More than 80 members of the House of Representatives have signed a letter calling for Temporary Protected Status for an estimated 1.5 million aliens from El Salvador, Guatemala, Honduras, and Nicaragua. Most of the 1.5 million are currently living here in illegal status.
Representatives Joaquin Castro (D-Texas) and Adriano Espaillat (D-N.Y.) led the effort, saying that the special status was needed because of ongoing political conflicts in the area, Covid-19, and two hurricanes that happened 18 months ago.
TPS, unlike a legislative amnesty, is created by presidential fiat; it requires no congressional approval. It is a temporary measure and makes previously illegal aliens safe from deportation and allows for the issuance of temporary work permits. In many instances, this “temporary” status has been renewed, usually in 18-month increments; in several cases these renewals total decades of non-enforcement.
Three of the four nations already have TPS in place because of one or more previous rounds of TPS status; Guatemala would be new to the system. With the three nations, the proposal would cover large populations of illegal aliens not now eligible under the older rulings.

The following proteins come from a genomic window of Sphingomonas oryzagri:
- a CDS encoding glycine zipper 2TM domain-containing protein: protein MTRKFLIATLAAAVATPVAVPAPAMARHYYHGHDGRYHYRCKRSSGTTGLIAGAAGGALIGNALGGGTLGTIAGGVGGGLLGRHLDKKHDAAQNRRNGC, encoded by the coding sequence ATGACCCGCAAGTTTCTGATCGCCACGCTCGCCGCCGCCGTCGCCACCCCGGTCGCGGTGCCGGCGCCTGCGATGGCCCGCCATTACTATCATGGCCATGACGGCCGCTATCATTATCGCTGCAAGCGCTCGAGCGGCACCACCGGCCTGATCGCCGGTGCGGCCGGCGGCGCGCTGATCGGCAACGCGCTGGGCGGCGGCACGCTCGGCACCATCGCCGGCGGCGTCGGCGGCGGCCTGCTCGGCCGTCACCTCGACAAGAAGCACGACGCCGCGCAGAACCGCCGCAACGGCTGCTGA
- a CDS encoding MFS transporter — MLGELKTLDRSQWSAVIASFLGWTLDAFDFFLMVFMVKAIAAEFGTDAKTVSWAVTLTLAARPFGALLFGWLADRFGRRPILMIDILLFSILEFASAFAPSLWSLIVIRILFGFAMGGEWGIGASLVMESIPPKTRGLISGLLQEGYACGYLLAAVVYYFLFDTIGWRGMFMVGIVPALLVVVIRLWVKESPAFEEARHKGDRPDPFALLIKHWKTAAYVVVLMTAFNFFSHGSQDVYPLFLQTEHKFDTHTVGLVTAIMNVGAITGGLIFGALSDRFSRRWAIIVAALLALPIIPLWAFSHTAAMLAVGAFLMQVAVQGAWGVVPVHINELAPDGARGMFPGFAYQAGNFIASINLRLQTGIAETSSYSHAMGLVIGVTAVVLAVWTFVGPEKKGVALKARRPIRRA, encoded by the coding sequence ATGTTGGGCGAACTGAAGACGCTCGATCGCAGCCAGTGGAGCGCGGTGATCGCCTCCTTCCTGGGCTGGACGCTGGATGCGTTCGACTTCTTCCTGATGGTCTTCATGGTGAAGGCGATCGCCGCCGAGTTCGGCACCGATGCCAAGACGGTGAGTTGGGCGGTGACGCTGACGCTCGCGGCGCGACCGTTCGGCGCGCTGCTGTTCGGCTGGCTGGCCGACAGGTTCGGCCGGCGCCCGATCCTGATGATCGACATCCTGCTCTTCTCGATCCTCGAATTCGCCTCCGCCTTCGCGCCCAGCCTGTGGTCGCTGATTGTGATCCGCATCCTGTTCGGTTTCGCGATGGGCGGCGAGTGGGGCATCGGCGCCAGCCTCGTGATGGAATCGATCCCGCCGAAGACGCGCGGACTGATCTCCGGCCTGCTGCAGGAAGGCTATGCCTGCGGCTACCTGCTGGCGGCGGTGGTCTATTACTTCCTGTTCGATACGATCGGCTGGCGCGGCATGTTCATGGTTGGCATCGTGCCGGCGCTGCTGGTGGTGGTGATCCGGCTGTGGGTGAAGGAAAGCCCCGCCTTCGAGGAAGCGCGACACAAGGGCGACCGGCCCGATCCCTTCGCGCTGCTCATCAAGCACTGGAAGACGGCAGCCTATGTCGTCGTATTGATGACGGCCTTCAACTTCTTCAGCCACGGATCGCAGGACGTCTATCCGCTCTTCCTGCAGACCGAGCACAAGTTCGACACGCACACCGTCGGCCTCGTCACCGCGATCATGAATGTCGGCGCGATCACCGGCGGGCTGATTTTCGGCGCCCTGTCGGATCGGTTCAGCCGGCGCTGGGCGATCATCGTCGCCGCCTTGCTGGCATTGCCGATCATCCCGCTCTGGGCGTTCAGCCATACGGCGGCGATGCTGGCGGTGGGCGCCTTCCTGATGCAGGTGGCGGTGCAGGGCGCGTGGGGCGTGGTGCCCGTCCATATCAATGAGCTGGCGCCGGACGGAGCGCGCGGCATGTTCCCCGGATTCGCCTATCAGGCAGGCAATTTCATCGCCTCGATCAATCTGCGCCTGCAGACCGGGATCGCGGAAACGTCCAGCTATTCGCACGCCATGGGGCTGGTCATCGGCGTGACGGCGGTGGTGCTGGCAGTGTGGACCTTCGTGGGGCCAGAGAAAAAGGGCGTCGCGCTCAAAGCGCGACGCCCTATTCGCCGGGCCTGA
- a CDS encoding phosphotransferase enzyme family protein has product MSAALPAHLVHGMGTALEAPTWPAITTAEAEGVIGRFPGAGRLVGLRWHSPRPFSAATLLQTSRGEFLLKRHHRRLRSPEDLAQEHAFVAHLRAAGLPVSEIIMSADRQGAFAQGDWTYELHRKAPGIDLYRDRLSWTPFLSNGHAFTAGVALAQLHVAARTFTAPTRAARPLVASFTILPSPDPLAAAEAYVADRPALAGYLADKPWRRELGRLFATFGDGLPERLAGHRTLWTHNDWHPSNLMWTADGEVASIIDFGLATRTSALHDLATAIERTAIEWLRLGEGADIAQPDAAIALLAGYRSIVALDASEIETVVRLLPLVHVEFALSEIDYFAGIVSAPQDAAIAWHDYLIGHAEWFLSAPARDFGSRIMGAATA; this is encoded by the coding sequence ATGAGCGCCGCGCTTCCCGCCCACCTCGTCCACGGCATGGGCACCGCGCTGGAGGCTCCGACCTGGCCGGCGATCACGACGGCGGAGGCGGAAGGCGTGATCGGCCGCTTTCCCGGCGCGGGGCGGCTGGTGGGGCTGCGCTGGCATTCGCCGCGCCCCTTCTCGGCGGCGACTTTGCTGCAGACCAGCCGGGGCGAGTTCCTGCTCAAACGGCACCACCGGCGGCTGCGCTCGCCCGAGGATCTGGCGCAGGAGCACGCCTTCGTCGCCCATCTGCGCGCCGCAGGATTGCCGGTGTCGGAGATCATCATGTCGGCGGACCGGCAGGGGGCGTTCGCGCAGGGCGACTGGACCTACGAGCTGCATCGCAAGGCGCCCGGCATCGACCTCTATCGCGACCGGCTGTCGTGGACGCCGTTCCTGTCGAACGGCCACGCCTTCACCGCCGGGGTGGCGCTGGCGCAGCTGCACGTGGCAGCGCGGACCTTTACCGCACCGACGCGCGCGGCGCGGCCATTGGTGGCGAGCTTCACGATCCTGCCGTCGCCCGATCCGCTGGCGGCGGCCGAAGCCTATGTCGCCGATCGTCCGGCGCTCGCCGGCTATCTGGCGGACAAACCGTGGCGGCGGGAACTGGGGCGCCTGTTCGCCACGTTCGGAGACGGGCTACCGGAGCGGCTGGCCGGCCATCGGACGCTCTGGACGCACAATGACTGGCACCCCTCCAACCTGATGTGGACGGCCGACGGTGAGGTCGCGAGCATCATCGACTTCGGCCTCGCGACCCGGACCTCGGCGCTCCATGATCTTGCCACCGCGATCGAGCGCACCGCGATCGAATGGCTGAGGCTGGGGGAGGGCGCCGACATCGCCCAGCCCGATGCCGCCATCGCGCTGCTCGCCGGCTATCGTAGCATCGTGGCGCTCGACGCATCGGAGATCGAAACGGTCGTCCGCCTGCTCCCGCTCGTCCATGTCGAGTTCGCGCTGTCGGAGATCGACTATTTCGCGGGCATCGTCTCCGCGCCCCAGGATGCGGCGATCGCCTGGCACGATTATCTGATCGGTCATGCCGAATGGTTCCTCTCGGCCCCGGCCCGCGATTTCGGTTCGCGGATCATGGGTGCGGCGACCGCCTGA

It might be useful to tally all the nations that are proposed for TPS and those now enjoying it or a somewhat similar status, Deferred Enforced Departure, and the number of people covered by these proposed and actual rulings. They are:
TPS rulings in the past: Burma, El Salvador, Haiti, Honduras, Nepal, Nicaragua, Somalia, South Sudan, Sudan, Syria, Venezuela, and Yemen. Total estimated beneficiaries as of February 16, 2022, is about 350,000, with the estimate coming from the Congressional Research Service.
This proposal: El Salvador, Guatemala, Honduras, and Nicaragua; about 1.5 million, with the estimate coming from the members of Congress.
April and May 2022 TPS rulings: Cameroon, 11,500; Afghanistan, 72,500; and Ukraine, 59,600, according to Federal Register tallies; note that these numbers are different from refugee numbers — that’s a different system. These total 113,900.
Deferred Enforced Departure: Liberia, Venezuela, and certain residents of Hong Kong; the numbers here are presumably modest and are not readily available.
If the current TPS and DED beneficiaries can be estimated at about half a million, then this proposal would quadruple this protected, largely illegal, population.
Of the 84 members signing, 82 are Democrats with votes; only one is a Republican, Marie Salazar of Florida; the 84th is Eleanor Holmes Norton (D-D.C.) who is non-voting member. It looks like nearly all the Black and Hispanic members signed, as well as many other urban Democrats.
To call this a “bipartisan letter”, as Castro and Espaillat do, is a bit of a stretch. The full list of all 84 can be seen here.